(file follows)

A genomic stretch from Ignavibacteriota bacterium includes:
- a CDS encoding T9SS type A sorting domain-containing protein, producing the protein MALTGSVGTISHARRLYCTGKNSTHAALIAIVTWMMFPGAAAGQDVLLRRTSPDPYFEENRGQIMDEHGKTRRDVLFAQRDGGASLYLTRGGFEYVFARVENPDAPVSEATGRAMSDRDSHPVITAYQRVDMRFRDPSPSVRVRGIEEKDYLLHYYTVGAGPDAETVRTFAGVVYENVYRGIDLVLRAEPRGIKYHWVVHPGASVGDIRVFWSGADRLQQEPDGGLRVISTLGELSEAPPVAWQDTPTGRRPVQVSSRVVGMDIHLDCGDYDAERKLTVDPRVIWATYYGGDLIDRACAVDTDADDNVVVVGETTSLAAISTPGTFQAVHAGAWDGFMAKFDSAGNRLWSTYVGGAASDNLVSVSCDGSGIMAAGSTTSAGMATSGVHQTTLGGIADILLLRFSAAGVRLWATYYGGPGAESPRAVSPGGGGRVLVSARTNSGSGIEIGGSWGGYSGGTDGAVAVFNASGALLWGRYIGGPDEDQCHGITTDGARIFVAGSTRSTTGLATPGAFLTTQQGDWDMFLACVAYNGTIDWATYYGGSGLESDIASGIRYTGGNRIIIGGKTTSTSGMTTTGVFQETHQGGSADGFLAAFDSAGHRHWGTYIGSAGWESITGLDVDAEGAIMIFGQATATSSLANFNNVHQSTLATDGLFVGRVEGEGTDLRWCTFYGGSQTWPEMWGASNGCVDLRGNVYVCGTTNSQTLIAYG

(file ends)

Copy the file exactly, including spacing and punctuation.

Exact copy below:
A genomic stretch from Ignavibacteriota bacterium includes:
- a CDS encoding T9SS type A sorting domain-containing protein, producing the protein MALTGSVGTISHARRLYCTGKNSTHAALIAIVTWMMFPGAAAGQDVLLRRTSPDPYFEENRGQIMDEHGKTRRDVLFAQRDGGASLYLTRGGFEYVFARVENPDAPVSEATGRAMSDRDSHPVITAYQRVDMRFRDPSPSVRVRGIEEKDYLLHYYTVGAGPDAETVRTFAGVVYENVYRGIDLVLRAEPRGIKYHWVVHPGASVGDIRVFWSGADRLQQEPDGGLRVISTLGELSEAPPVAWQDTPTGRRPVQVSSRVVGMDIHLDCGDYDAERKLTVDPRVIWATYYGGDLIDRACAVDTDADDNVVVVGETTSLAAISTPGTFQAVHAGAWDGFMAKFDSAGNRLWSTYVGGAASDNLVSVSCDGSGIMAAGSTTSAGMATSGVHQTTLGGIADILLLRFSAAGVRLWATYYGGPGAESPRAVSPGGGGRVLVSARTNSGSGIEIGGSWGGYSGGTDGAVAVFNASGALLWGRYIGGPDEDQCHGITTDGARIFVAGSTRSTTGLATPGAFLTTQQGDWDMFLACVAYNGTIDWATYYGGSGLESDIASGIRYTGGNRIIIGGKTTSTSGMTTTGVFQETHQGGSADGFLAAFDSAGHRHWGTYIGSAGWESITGLDVDAEGAIMIFGQATATSSLANFNNVHQSTLATDGLFVGRVEGEGTDLRWCTFYGGSQTWPEMWGASNGCVDLRGNVYVCGTTNSQTLIAYG